Multi-use All in One Charge
One 20V/3A, one 12V/2.5A, two 5V/2.1A and two 5V/1A output allow you charge several devices like laptop, tablet, cell phone simultaneously.
Ultra High Capacity 50000mAh
Once Fully Charged, Our MAXOAK K2 Portable Battery Pack Can Charge Your iPhone 6 Plus about 11 Times, iPhone 6 About 17 Times, Galaxy S6 Almost 11 Times." ? would this be suitable to run a wifi router?

jbrink1 (author)2016-07-31

I used two Ryobi cordless drill batteries in parallel to ensure longer lasting time.

GhayasA (author)2016-03-19

I used car battery .when i connected to router it burned.....I think there was a negative and positive side problem.What should I do to differentiate ?Now I just bought a new router.Please give me any idea.I shall be very thankful to all of you.

It burned probably not because of wrong polarity, but because your router's working voltage was 9V, not 12. Always check the router's adapter beforehand to make sure you know the correct voltage required by the router.

RezaB2 (author)2015-07-28

I've done the same and 'survived' 4 hours loadshedding with internet access off a 7Ah battery...small pleasures:-) I've seen other setups include a 2A inline blade fuse on the positive cable going to the battery to provide some protection to the 12v 1A DSL modem. Have you considered this option?

Wynand Booysen (author)RezaB22015-07-28

It's the small pleasures that makes it a little more bearable.

I also came across the inline fuse setups while researching this, and I actually have a fuse in my setup. The Cigarette plug that I use has a cartridge style fuse included - simply unscrew the tip and swap out the fuse.

From the comments on the forums it seems like you should be fine without a fuse provided you don't charge the battery while using it to power the DSL modem. But I'm no expert ;-) and would rather be safe than sorry.

ErikT4 (author)2015-05-23

Lekker man!! I have 6 x 12volt 7Ah batteries, what charger would you recommend if I want to run them in parallel ?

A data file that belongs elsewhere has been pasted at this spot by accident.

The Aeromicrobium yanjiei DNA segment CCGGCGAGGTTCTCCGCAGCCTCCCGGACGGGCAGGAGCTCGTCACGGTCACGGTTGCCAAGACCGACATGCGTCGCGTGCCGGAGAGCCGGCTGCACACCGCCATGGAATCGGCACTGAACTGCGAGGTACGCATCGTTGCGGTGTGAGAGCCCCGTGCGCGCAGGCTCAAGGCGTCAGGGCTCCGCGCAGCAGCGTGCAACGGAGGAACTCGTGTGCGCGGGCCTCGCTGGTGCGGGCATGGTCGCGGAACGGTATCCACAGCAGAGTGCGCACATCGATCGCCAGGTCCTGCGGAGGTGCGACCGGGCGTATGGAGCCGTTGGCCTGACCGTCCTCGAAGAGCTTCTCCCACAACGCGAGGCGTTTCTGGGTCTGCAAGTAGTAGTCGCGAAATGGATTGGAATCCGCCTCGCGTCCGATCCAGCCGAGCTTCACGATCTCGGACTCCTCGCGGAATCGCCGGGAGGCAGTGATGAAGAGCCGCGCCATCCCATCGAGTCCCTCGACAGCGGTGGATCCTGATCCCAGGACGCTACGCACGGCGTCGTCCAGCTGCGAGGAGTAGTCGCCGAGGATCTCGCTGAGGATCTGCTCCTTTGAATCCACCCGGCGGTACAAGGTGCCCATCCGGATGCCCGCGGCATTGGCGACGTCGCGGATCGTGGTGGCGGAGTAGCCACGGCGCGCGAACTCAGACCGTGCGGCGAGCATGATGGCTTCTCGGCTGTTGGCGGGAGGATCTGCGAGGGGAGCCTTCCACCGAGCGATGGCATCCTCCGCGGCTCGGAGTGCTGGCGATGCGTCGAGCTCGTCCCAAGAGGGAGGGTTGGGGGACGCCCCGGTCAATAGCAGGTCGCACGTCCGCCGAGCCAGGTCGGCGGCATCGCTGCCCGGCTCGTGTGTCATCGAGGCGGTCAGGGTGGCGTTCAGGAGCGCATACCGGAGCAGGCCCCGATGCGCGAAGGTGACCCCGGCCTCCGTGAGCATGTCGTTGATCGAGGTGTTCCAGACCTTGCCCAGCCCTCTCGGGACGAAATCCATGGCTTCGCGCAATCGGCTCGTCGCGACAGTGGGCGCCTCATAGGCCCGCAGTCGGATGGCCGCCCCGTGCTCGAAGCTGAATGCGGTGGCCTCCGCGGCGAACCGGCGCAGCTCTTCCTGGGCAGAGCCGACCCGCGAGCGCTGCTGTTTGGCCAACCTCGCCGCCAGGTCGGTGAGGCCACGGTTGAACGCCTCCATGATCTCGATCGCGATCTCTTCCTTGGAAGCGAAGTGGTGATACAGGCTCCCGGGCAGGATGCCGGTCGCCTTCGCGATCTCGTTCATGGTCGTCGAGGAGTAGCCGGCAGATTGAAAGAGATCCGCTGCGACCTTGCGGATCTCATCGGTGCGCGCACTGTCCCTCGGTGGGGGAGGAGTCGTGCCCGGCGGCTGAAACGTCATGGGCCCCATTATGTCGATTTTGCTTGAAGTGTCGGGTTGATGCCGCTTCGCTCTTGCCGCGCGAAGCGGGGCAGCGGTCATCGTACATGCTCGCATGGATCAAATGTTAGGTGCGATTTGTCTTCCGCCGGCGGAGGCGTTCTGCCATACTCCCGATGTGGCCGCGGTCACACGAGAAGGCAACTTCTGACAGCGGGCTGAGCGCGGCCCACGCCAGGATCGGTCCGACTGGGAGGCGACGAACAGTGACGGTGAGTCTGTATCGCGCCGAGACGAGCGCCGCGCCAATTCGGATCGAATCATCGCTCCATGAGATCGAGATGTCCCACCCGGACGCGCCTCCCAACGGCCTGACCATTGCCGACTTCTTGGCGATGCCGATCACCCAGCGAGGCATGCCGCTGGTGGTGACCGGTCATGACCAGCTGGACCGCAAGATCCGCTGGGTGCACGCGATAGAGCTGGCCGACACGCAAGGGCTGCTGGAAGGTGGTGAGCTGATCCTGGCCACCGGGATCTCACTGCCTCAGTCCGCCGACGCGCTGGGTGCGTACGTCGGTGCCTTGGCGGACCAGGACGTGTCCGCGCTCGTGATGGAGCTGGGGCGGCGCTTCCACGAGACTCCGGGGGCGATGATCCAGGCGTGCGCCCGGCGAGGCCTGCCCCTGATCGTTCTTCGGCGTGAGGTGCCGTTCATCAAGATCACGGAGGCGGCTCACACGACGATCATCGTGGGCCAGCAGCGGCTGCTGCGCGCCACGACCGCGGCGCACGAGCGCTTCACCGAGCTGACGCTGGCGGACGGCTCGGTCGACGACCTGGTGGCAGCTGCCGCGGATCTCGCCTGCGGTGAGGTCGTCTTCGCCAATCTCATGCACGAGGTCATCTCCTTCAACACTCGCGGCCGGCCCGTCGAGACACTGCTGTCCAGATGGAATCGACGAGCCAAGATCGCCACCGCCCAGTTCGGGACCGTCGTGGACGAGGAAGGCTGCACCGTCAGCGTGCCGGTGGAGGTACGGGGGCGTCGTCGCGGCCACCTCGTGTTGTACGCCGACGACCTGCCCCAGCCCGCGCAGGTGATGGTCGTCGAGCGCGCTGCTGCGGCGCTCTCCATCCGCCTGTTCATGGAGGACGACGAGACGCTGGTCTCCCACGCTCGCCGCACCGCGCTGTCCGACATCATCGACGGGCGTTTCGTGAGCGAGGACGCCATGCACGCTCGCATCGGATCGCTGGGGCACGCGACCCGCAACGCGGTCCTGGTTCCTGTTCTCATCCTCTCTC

Eskom eet my 2 keer per dag.

Wynand Booysen (author)ErikT42015-05-23

Dankie Erik!!

Avoid the old style automotive chargers sold at the Game stores. You need to look at 'smart' chargers as they are more efficeint and generally safer to use - almost a connect and forget charger. Higher Amp chargers will charge faster, but also costs more.

My 10A 'smart' charger was about R1100 incl. VAT which should be sufficient for your setup sticking to utilizing only 50% of the batteries capcaity should allow you to recharge with a little over 2 hours or less depending on how much they get drained during use - router does not realy draw the full 1A.

If they are identical with regards to the Ah rating, age and type there should be no issue charging in parallel. Otherwise charge them individually first before running/charging them in parallel.

Mixing battries in a powerbank is like mixing RAM modules of diffirent speeds in a computer. With RAM you get capped to the module with the lowest speed, the same applies to batteries - the worst battery drags down the entire banks runtime.

Also note 12v charger actually outputs closer to 15v so I'll advise on
disconnecting everything from the batteries while charging.

Johanvnza (author)2015-05-19

'n Boer maak 'n plan - A "farmer" makes a plan :D
Its a pity current legislation makes it difficult to move to a more localized solution.

leonroode (author)2015-05-17

nicely done. as a fellow south African I am experiencing the same issue as you in came up with a similar solution but I used my old laptop battery. works like a charm.

Wynand Booysen (author)leonroode2015-05-17

Thanks! Sounds great, how long does it run for? Do you power it straight from the battery or is it wired like a laptop were it just keeps running from the battery after the mains drop?

prathiths (author)2015-05-17

in india ,load shedding is a common phrase since decades in most of the states and we are quite used to this exercise round the year.sad to know you also suffer from this lapse of planning.

Wynand Booysen (author)prathiths2015-05-17

Unfortunately with us the planning and warnings was there in the late 90s but nothing was done since.

janfloris (author)2015-05-17

He he. When I saw the word loadshedding I knew you where from South Africa. Eish

Wynand Booysen (author)janfloris2015-05-17

Yeah. We aren't the only ones, some other countries also have loadshedding and use that exact term, difference being they are actually addressing/addressed the issue.

mbeukes (author)2015-05-16

Dit lyk na wonderlike idee! Sal dit defnitief moet probeer. Dankie.

Wynand Booysen (author)mbeukes2015-05-17

Dankie!

seamster (author)2015-05-16

Great solution!

How long have you been using this setup? Any hiccups?

Having blackouts like that would wipe me out, as I do all my work online. Good to see a solution like this. Thank you!

Wynand Booysen (author)seamster2015-05-16

Thanks!

I have mostly been stuck in traffic (traffic lights being out) or lucky enough to be somewhere else with a generator/internet access so I've only used it a couple of times thus far, but I've had zero problems with this setup.

Wrote this during a 4.5 hour 'shed' only had to charge the battery for about an hour afterwards - which means I should be good for back to back loadshedding.

Ninjarooster (author)2015-05-16

That's really cool!

Thanks!